Back in Malta the artist found a market thirsty for his work and soon started off various chains of portrait commissions for prominent buildings in Malta such as the Old University, the Chamber of Commerce and the Chamber of Advocates as well as in the Grandmaster’s Palace. The envied opportunity of Edward Caruana Dingli came in 1928 when he was assigned by the Order of St. John in Clerkenwell in London to paint from life H.M. King George V. He gained this commission shortly after he was decorated Honorary Knight of Grace of the Venerable Order of St. John of Jerusalem on the 25th March 1926 for a number of works he brilliantly painted for St. John’s Gatehouse in Clerkenwell.
The Portrait of King George V was an extraordinary success, admired even by the King himself referring to this work as his, “live picture”. Infinite articles were published in local and British papers claiming the great achievements of this Maltese artist and winning him further commissions to paint other members of the British Monarchy. When not hard at work on his portrait commissions Caruana Dingli transformed genre scenes into another form of portraiture, taking as a subject matter common people in the streets, vendors, women in “faldetta”, farmers and even beggars. He occasionally made use of the same models like his nieces Helen, Josephine and Mary Rizzo Marich, Nella Briffa and even his housemaids. At times he fused two models together in one work. Indeed the popular Lady in “Faldetta” (part of the Phoenicia collection) is said to have the face of Nella Briffa and the body of Helen Rizzo Marich. His Maltese landscapes absorb so much of the typical Maltese characteristics enhanced by the bright sun and the play of light and shade it casts on the rubble walls and on the modest farmhouses. As part of the campaign in promoting Malta in other countries, in 1923 Caruana Dingli won all the prizes for best designs to promote Malta in the British Exhibition at Wembley with his Orange Seller, Lady in “Faldetta” and Giant Neptune.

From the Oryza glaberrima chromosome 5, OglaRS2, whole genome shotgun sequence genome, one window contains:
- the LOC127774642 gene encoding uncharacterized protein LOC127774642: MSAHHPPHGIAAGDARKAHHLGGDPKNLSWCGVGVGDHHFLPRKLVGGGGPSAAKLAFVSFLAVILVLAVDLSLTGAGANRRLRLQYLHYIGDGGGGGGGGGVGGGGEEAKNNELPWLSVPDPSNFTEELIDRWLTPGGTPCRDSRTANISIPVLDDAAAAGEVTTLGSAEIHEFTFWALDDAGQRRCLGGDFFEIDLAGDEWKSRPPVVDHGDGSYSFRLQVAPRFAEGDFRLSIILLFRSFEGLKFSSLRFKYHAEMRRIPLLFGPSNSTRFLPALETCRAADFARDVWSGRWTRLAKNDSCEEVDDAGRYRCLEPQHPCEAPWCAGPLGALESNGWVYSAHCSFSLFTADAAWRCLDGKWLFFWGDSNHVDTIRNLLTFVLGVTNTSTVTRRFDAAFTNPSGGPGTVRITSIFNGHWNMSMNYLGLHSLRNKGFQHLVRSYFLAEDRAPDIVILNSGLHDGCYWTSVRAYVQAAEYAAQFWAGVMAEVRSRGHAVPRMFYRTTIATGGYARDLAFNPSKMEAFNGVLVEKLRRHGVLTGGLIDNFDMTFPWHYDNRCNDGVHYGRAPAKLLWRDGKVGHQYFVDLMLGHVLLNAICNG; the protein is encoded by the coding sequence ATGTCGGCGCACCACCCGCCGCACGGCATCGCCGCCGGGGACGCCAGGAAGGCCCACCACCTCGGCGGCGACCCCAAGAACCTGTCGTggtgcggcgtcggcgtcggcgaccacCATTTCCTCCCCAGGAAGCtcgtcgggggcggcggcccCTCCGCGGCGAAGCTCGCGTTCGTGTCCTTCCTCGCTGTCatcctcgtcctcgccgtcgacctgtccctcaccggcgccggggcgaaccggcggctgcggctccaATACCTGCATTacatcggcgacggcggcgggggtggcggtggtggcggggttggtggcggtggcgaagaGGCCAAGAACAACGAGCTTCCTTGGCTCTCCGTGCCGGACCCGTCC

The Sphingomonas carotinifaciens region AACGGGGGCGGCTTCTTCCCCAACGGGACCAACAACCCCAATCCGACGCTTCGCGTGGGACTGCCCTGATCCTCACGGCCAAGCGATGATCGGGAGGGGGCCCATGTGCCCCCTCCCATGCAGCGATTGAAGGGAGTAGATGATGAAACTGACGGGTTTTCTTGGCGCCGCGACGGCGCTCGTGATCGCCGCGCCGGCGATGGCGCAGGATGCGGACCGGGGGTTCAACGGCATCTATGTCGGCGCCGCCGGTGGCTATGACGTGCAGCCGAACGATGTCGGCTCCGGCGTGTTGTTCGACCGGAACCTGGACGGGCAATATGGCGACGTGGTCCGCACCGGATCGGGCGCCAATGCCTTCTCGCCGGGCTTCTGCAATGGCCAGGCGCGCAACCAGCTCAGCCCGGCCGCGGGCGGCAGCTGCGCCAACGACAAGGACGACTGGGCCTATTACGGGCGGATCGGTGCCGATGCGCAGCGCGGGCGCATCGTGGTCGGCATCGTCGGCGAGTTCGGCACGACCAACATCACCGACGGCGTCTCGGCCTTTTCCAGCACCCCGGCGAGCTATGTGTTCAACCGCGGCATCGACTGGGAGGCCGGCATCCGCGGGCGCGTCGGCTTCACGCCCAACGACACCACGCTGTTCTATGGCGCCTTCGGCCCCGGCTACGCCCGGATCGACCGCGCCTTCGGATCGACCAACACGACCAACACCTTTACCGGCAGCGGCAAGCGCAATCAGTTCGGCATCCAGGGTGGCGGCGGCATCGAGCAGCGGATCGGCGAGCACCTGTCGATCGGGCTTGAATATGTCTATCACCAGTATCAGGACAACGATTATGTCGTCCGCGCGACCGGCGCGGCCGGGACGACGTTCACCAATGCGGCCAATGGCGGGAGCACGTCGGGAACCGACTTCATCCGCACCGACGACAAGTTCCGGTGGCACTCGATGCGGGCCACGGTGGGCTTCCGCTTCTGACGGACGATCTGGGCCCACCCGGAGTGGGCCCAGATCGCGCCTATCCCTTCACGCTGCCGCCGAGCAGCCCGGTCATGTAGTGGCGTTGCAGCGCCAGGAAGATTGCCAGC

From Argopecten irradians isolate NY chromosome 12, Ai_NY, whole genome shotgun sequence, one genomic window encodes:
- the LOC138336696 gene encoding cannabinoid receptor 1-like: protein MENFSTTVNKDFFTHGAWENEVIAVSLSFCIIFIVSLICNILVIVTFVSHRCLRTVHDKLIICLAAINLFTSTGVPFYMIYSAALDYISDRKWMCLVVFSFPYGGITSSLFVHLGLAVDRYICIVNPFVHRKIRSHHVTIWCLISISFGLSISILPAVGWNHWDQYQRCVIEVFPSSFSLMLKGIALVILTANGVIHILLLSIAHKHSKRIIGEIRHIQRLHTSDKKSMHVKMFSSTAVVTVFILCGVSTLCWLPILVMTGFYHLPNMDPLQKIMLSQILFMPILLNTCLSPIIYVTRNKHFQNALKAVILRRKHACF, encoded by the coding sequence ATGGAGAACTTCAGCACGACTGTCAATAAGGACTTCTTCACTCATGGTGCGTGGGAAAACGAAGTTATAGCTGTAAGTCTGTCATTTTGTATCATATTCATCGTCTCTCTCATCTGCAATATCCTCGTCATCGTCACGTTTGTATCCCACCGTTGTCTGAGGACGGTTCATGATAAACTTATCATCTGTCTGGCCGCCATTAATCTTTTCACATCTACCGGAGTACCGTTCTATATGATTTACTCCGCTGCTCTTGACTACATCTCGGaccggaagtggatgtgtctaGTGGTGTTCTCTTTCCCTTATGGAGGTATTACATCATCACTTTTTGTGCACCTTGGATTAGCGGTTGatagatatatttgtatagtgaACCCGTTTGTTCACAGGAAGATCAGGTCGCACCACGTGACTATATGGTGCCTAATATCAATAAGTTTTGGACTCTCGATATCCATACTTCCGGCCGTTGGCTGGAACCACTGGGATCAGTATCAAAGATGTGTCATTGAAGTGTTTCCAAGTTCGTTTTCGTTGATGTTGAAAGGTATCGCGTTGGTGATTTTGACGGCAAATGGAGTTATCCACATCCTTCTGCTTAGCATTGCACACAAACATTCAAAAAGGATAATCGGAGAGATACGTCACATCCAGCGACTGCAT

Further more in 1927, Caruana Dingli was selected by the Maltese Tourism Committee to publish a good number of his Maltese watercolour landscapes in an album, “The Colour and Life of Malta”, gaining high recognition locally and also overseas. In 1930 Edward Caruana Dingli was promoted Director and Teacher of Painting and Technical Design of the Malta Government School of Art, which started operating four years before this date. With this enrollment Caruana Dingli gained the control of the Maltese artistic sphere.
Under his directorship flourished a very important group of young artists who later introduced the modern idiom in local art, namely Esprtit Barthet, Anton Inglott, Willie Apap, Gorgio Preca and Emvin Cremona amongst many others.
Edward Caruana Dingli continued to paint even after he was seriously taken ill between 1947 and 1948. He died of heart failure on the 9th May 1950 aged 73 in his apartment in South Street, Valletta.
Written by Nadine Debattista Briffa - M.A. (Hist. of Art), Edward Caruana Dingli: A Portrait Painter, unpublished M.A. Thesis, University of Malta, 2006.
All paintings shown above (with the exception of the self portrait) are part of the permanent exhibition at Hotel Phoenicia Malta
Read other articles about works by Edward Caruana Dingli Click here